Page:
Post Travel Blues 

 

Trash fire in an otherwise beautiful city- Udaipur, India

A steamy, bubbly bath, my hometown favorites, clean sheets, my family, my friends. All things that should make a weary traveler incredibly happy to be “home”. But they aren’t… or at least they weren’t. My energy was low, I was eating garbage and sleeping until 10am everyday. Not my best self. One good way to make yourself sound like the most spoiled of brats and the most stereotypical only child is to complain to someone working 40 hours (at minimum usually) about the post travel blues that you can’t seem to get over after getting back from traveling for six weeks halfway across the world. The extremes of India while at times tiring and overwhelming were also awe-inspiring, magic and very hard to transition away from. The magnificence of the Taj Mahal with it’s inlaid stones and perfect symmetry. The “street babies” faces that you can’t help from your comfy house on a different continent. The majesty of a rescued elephant; the feeling of mutual respect and love. Her warm, rough skin under wiry hairs. The women on the side of the roads with black eyes and bruised bodies because their husbands beat and rape them. The rolling sand dunes of the Thar Desert that leaves you feeling smaller than a grain of sand and at the same time as powerful as any sandstorm. I was told over and over again by Indians, “India! Where anything is possible!” From my experience, this couldn’t be more true.

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Rescue elephant- Jaipur, India

This country with the most delicious chai tea to touch your lips, but also a culture of violence against women or at the very least a huge lack of respect for us. With ancient instruments, dances and music that is beautiful and moving but also trash. Trash everywhere. Trash on fire. Trash flying out of windows and off trucks. A superstitious and  time-honored religion that incorporates incense, bells and fire to create an experience that permiates deep into your body to your very soul. The ups and downs are almost unimaginable.

One does not simply transition back into “normal life” after this. At least this one doesn’t. The counter culture shock of missing the wonder, the adventure and excitement of travel can feel scarily similar to depression. I don’t know that I ever want to fully transition back out of where I am. It feels more true. With such extremes constantly being thrown at you, it is the perfect place to build a better sense of you. The real you. To determine where all these very intense aspects fit into your life. It’s completely up to you to decide what you want to do with them. Take a picture? Hold on to the feeling? Change your life path? Ignite a fire you didn’t even know was inside of you? Not doing is the worst for me and it turns into a vicious cycle of don’t know don’t do know don’t do that take s a few days, a laugh good belly laughs and a few nature walks to come out of. These blues just weren’t shaking.

This is why I consider travel is so important, to experience that which you haven’t. Memories to miss because of how full your heart felt. To let those experiences and lessons shape you. As I experienced these extremes, I felt every emotion from bliss to horror to surprise to homesickness. I had to get more comfortable with emotions normally outside of my comfort zone. Doing these uncomfortable or scary things and getting in touch with my own emotions, urges, desires and avoidances without judgement creates such extreme personal growth that I am still processing. Processing, waking up in Ohio and feeling like I don’t belong. It took me three weeks to even get out of my own head and remember that a feeling of not belonging isn’t the end of the world. It’s my authentic self awakening and pushing me to where I want to be. Where will fill my soul. Where will bring out the most genuine smiles. Where my mind, body and spirit will be pushed, expanded and opened. Where will allow me to serve the highest good to the best of my ability. Right now it feels like the open road is where I’m being drawn. While I know I’m 27 and most people in my life (while being very well intentioned and with my best interests at heart) what me to “figure it out” “settle on something” and “commit”, I’m enjoying this unknown. I get to create the life of my dreams from scratch! That’s fucking incredible.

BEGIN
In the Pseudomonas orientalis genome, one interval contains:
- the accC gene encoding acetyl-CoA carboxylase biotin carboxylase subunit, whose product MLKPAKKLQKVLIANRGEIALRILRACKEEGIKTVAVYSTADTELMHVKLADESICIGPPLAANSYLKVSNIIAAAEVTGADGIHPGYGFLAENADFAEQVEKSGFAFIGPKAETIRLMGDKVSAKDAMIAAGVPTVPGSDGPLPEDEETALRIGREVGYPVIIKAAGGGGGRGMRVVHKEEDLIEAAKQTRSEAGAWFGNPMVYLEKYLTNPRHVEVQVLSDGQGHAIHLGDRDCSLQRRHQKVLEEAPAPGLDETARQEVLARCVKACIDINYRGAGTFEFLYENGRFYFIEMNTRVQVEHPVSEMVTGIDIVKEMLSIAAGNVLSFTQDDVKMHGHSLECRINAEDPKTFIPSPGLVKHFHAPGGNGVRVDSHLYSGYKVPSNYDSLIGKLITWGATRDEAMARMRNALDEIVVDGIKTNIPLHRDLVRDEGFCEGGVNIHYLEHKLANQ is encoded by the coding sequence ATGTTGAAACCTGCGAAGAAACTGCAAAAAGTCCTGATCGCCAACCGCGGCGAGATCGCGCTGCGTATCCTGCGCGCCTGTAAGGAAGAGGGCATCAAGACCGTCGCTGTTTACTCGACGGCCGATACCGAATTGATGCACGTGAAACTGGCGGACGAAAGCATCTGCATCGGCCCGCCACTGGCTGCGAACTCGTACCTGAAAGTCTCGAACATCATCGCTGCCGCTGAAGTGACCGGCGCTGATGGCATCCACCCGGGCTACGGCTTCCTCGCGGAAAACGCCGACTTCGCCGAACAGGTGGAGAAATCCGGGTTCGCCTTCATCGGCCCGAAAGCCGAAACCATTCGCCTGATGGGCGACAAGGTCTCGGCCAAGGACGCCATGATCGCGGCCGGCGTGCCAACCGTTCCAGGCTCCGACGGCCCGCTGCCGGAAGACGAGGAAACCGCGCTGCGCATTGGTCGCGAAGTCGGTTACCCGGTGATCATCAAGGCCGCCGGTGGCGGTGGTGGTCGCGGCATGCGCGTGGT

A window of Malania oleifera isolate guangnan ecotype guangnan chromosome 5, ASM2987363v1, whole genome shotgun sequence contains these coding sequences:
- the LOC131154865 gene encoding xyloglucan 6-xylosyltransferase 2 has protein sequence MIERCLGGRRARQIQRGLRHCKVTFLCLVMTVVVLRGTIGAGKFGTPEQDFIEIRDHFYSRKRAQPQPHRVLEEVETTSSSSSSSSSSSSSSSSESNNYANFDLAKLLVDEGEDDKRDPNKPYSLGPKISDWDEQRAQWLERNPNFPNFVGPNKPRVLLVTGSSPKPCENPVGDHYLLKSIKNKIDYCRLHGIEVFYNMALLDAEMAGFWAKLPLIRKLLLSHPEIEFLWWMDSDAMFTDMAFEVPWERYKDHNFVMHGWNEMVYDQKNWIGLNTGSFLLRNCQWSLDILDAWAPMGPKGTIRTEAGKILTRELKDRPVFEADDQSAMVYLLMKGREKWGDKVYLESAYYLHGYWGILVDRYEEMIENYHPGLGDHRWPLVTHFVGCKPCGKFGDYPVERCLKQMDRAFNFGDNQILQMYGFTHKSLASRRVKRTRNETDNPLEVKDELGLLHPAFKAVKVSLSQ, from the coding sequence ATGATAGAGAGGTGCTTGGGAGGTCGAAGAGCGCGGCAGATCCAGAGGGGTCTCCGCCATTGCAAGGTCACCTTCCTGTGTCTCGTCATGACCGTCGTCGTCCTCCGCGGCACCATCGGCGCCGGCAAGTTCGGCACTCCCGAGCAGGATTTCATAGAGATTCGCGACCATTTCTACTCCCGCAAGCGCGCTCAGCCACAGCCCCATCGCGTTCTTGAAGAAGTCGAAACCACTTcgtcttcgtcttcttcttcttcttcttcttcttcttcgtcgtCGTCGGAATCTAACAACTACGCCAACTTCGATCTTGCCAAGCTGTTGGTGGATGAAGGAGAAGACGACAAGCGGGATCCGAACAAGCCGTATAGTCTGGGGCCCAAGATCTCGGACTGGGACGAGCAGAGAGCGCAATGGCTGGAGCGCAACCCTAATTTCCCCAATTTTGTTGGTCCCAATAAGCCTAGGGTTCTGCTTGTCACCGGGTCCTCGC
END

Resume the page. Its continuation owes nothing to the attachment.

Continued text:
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The Ganges River- Varanasi, India

As I gypsy my way through this journey of self-discovery I know my uncertainty and unknowns make most people uncomfortable. Usually because they love me and want what’s best for me, but without this being their journey they can’t fully understand. Partially because seeing my unknowns reminds them that we aren’t as in control as we’d all like to think and that makes most people HELLA scared. The ego says “control is important, control is everything” but it’s an illusion. The only constant is uncertainty, change and our ability to find our true, most authentic selves through the ups and downs. I’m finding mine. It’s scary and hard and so much just more everything than I ever even thought possible but it’s worth it. So maybe my post travel blues are part growing pains as well. I’m know I’m feeling better because my favorite people and activities are creating real smiles, I’m finding my routine and I’m finding it easier to be present. I am intentially living my life ferociously according to what works for me. The me which is also a part of the One-ness that allows me to live my life for the greater good. I’m so grateful to the women and men who are living their most authentic lives in my life and showing me that it can be done. That people can be truly happy and I deserve a beautiful life of love and joy like they have; that we all do. Thank you India, I miss you.

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